Are the Red Sox a fit for one of the top free-agent shortstops?
The market for the top remaining free-agent shortstops will heat up as soon as the lockout is lifted but the interest from the Boston Red Sox is expected to be lukewarm.
ESPN’s Bradford Doolittle used a tiered system to rank the best fits for shortstops Carlos Correa and Trevor Story, two of the top remaining bats on the free-agent market who provide strong defense at a premium position.
The Red Sox landed somewhere in the middle with a three-star rating. Nine teams were placed in a tier above them, including the division rival Toronto Blue Jays (four stars) and New York Yankees (five stars). This suggests the Red Sox will show some interest but aren’t expected to go all in for either star shortstop.
Here’s what Doolittle had to say about Boston’s motivation to pursue these shortstops.
"“Shouldn’t the Red Sox be in big on every premier free agent? Doesn’t seem to be the case anymore. Still, with Xander Bogaerts in hand through 2025 (assuming he doesn’t opt out of his deal after 2022), Boston doesn’t have an obvious need for a splashy shortstop. However, either Story or Correa would upgrade the defense at the position and free up Bogaerts to slide over to second base, or third base if Boston wants to move Rafael Devers to another spot. There isn’t that much long-term money on the books. The Red Sox do have a lofty shortstop prospect in 2021 draftee Marcelo Mayer, but he’s just getting started. A big short-term offer to either Story or Correa would make a lot of sense.”"
Correa is the more appealing option from a talent perspective. He’s two years younger but has appeared in slightly more games at the major league level since he debuted at an earlier age. Correa’s career 34.1 WAR and 127 OPS+ top the 26.7 WAR and 112 OPS+ that Story has produced in his career.
Either player would be a massive upgrade defensively over Bogaerts, prompting a long-overdue position change for the incumbent shortstop. Story remained among the elite with 9 defensive runs saved this year but there were some concerns that the 29-year-old’s skills in the field were declining. Correa has always rated as a strong defender but shattered his career-high with 20 defensive runs saved to earn a Gold Glove.
If money wasn’t an issue then Correa would be the clear choice but cost will obviously be a significant factor. The Red Sox can afford the massive deal Correa will command but that doesn’t mean that they should.
Francisco Lindor received a 10-year, $341 million deal from the Mets last year and Corey Seager set the bar for this year’s crop of free agents with a 10-year, $325 million deal from the Rangers. Correa is younger and owns a higher career WAR than either player. It’s fair to assume he’ll aim to top those contracts. Doolittle predicted an 11-year, $385 million offer as a reasonable estimate.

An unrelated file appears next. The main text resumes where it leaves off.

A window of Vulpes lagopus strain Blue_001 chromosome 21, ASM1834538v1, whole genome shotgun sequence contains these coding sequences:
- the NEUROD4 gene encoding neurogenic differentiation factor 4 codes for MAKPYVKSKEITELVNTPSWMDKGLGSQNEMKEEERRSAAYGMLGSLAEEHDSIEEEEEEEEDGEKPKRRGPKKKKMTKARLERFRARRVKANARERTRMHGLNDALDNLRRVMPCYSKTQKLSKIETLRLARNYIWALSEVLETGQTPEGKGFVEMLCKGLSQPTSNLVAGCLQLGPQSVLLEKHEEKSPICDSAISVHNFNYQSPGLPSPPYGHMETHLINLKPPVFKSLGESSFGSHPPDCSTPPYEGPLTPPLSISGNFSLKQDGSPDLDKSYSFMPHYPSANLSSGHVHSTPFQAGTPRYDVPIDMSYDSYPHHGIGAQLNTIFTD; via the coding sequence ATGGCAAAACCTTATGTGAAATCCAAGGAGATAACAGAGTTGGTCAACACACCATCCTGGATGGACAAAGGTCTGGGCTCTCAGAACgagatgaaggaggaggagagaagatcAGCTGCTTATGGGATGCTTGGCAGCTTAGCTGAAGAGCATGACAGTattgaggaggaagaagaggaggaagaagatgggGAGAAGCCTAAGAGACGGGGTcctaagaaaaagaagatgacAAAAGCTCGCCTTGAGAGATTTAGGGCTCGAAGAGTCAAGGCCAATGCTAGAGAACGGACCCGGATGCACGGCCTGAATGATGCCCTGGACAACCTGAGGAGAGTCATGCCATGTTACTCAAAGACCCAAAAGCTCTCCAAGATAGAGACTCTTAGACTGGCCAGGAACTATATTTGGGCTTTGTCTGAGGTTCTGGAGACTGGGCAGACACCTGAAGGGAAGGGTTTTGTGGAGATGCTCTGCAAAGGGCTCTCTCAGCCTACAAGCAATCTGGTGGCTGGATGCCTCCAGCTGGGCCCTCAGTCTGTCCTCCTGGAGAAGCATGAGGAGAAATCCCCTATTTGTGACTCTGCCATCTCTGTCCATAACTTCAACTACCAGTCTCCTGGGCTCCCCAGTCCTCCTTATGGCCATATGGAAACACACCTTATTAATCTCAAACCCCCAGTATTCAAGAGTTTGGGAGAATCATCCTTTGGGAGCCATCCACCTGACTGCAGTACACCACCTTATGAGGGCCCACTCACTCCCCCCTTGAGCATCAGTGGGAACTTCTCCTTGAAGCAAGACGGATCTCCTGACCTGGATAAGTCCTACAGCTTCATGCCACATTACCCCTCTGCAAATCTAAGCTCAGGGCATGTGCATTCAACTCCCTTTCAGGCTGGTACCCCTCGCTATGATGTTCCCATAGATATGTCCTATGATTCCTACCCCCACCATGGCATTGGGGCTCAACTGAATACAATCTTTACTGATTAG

If the Red Sox weren’t willing to pay that much to keep Mookie Betts, they obviously aren’t shelling out that much for Correa.
The $35 million average annual value, as staggering as it seems, isn’t unreasonable for a player of Correa’s caliber. But how long will he be worth that salary? Spoiler Alert: It will be fewer than 11 years.
Long-term deals of this magnitude rarely work out in the long run. As gifted as Correa is on the field, he needs to stay on the field to be worth that contract. His 148 games played this year were by far the most he’s appeared in since 2016. While he did appear in 58 out of 60 games in the shortened 2020 season, Correa missed significant time in each of the previous three years with various injuries. None of those ailments are lingering concerns but the injury-prone label isn’t something that tends to improve later in a player’s career.
It would be worthwhile to offer Correa a sky-high salary on a short-term deal, perhaps $120 million over three years. He’s not going to accept that when other teams are offering to lock him up for at least a decade though. The type of offer it would take to land Correa has the potential to earn a spot on the list of the worst free-agent contracts in franchise history if he declines halfway through it.
The cost differential could lead the Red Sox to have more interest in Story. He’s projected to earn a lower average annual value but more importantly, the length could be cut in half compared to Correa’s contract. FanGraphs predicted a 6-year, $150 million deal for Story.
The short-term upside with Correa is higher but there’s much less downside in the long run with Story.
Mayer is still several years away after being selected out of high school in the first round of the 2021 draft but the Red Sox still have to be mindful of his future. A long-term deal that creates a roadblock for one of the top prospects in baseball would be shortsighted.
Either free-agent shortstop would be a welcome addition to the lineup and solve one of the team’s greatest weaknesses by upgrading the infield defense. There’s merit to the notion of going that route over adding another outfielder. Enough to keep both of these star shortstops on the radar.
Boston will remain in the mix for these top free agents whenever the lockout ends but the odds are against them with so many other teams that appear to be more motivated and better fits.